The system of service charges is crass, inefficient and demeaning. Let’s end it
I am a control freak and as such completely unsuited to my job as a restaurant critic. Every time I visit a restaurant I am, in effect, ceding control of my night out to complete strangers: the waiters who will be looking after me. This makes me antsy. Usually, I know nothing about them. I have no guarantee they will show me a good time. Ah, but it’s OK because they have an incentive to do so: the discretionary tip I may leave at the end of the meal.
As if that really makes a difference. It’s time, I think, to acknowledge that the notion of tipping is a crass, outmoded, dysfunctional and ultimately inefficient system, ill-suited to a service-industry age. We’ve all read stories over the years about high-street chains charging fees to administer tips or using them to top up wages. Clearly, it’s now so muddled and tainted as to have outlived its usefulness. The restaurant business needs to follow the lead of a few enlightened souls and scrap the concept of tips and service charges altogether.
Can I really have control over my meal via a discretionary service charge? No. It may often be called “discretionary” but it’s a brave soul who refuses to pay it. But it goes further. Whether I pay or not, I have no way of knowing whether the staff receive the money, unless I interrogate them on the matter, which is hardly my idea of a great end to a night out. I could always leave cash, I suppose, but in the age of plastic who can guarantee to have that on them every time? And again, who knows where it goes even if you do so?
But there’s a bigger issue. Either we regard waiters as literally servile, to be rewarded at our whim. Or we think they have the right to the dignity of a wage that’s both reliable and reasonable. Do I need tell you I think the latter is the only way forward?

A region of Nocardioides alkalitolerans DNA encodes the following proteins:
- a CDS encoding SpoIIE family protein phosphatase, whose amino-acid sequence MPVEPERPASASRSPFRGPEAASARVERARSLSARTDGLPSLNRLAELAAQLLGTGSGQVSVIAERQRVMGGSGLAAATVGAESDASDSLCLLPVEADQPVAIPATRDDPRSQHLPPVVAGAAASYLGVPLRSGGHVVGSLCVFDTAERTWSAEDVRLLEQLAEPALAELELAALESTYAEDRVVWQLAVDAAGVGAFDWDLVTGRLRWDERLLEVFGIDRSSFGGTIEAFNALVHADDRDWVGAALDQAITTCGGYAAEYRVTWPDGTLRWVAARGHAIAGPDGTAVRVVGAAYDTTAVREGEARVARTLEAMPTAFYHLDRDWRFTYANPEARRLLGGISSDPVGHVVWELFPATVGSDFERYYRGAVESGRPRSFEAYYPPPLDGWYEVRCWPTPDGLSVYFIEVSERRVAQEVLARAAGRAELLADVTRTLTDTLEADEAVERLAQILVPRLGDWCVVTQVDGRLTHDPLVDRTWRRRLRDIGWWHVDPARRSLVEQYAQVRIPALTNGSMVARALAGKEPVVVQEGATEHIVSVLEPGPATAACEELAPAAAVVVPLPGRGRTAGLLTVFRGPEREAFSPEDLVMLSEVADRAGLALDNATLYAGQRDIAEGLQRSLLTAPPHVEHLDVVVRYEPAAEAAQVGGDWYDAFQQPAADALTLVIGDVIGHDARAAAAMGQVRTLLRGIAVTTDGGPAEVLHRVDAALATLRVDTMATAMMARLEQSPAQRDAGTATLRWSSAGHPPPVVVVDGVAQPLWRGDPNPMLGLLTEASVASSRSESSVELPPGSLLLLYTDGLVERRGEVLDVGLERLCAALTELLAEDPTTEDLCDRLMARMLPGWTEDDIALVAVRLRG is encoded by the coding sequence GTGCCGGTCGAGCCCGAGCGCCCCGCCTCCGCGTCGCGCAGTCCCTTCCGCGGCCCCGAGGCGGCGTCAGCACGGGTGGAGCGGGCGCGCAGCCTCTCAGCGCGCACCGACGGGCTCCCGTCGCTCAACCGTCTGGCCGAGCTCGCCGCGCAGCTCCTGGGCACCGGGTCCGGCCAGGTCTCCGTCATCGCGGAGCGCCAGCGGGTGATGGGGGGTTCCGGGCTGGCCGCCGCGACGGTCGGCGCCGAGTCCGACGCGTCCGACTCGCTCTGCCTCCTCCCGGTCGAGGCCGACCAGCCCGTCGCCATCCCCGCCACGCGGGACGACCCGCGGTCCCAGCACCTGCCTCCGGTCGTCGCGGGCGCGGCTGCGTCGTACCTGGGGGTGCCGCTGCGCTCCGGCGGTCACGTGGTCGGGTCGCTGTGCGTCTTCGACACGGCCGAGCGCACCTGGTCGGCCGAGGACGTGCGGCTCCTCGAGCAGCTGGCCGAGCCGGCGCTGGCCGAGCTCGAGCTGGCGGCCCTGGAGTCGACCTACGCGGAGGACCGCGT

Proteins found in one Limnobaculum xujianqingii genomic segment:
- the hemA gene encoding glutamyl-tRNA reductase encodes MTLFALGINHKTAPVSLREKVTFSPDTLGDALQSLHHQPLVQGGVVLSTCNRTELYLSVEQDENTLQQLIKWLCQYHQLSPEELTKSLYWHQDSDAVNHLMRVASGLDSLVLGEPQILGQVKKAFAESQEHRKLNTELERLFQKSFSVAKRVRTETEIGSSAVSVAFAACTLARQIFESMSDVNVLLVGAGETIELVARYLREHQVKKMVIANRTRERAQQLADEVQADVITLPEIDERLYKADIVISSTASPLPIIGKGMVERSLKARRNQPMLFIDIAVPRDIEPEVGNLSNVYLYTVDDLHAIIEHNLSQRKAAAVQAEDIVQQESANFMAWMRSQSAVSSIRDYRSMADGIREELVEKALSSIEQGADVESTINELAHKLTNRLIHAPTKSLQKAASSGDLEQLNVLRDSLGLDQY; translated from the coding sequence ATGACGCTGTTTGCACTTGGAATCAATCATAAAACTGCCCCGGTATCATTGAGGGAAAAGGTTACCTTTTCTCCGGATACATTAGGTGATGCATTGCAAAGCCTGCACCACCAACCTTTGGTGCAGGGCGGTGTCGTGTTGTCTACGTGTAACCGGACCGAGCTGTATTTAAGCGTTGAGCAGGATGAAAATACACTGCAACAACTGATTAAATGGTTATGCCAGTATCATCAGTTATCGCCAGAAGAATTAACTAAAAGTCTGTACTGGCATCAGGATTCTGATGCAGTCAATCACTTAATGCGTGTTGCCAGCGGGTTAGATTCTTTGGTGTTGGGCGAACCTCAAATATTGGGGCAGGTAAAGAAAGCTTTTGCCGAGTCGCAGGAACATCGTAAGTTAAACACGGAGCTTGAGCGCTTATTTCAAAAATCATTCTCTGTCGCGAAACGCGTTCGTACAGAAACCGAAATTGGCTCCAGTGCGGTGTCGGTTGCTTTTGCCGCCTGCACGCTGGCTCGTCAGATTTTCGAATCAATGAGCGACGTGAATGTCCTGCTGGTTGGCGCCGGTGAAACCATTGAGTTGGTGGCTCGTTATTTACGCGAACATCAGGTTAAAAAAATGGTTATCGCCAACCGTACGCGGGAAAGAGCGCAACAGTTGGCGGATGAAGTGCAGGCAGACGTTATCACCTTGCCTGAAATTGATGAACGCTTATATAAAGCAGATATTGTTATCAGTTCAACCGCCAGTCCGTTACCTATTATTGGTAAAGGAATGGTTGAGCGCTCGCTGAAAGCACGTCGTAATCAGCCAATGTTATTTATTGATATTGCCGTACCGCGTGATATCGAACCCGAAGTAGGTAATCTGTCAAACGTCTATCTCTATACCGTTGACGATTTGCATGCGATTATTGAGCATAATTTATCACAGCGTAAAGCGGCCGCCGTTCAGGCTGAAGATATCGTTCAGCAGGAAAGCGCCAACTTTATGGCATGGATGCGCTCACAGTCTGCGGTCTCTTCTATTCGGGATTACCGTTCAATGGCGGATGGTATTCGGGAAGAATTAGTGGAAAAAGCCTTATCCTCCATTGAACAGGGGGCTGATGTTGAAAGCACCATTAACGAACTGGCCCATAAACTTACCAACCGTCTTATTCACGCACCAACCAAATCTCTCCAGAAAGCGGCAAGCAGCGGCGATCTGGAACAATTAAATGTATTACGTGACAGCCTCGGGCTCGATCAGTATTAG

The naysayers argue that without tips we have no way of showing our approval or disapproval. Not true. We could show our disapproval exactly as we do now: by never visiting the restaurant again. And as to showing approval, there are various ways, including saying an effusive thank you, which is something people who are already being paid properly always appreciate. And yes, you could always leave more cash on the table, though as they will be being paid a decent wage there’s less reason to do so. The one real argument involves the knotty issue of VAT, which is not applied to tips that are freely given. But surely it’s not beyond the wit of the industry to sit down with the tax authorities in both Whitehall and Brussels to argue the case for a lower VAT rate for the hospitality industry – say 17.5% – to deal with the matter?
Alternatively, restaurateurs can simply take the hit, as both Danny Meyer of the Union Square Group in the US and the Gallivant Hotel near Rye have already done, arguing that it’s better for business in the long term if quality employees are incentivised by secure incomes. In turn, diners will see menu prices rise, but they’ll know that the price they see is the price they pay, and that the people serving them are properly looked after. This Sunday’s edition of OFM is all about service, because we think it’s important. And if it’s important it should be rewarded. That means getting rid of tips.
Observer Food Monthly is out on Sunday 17 April
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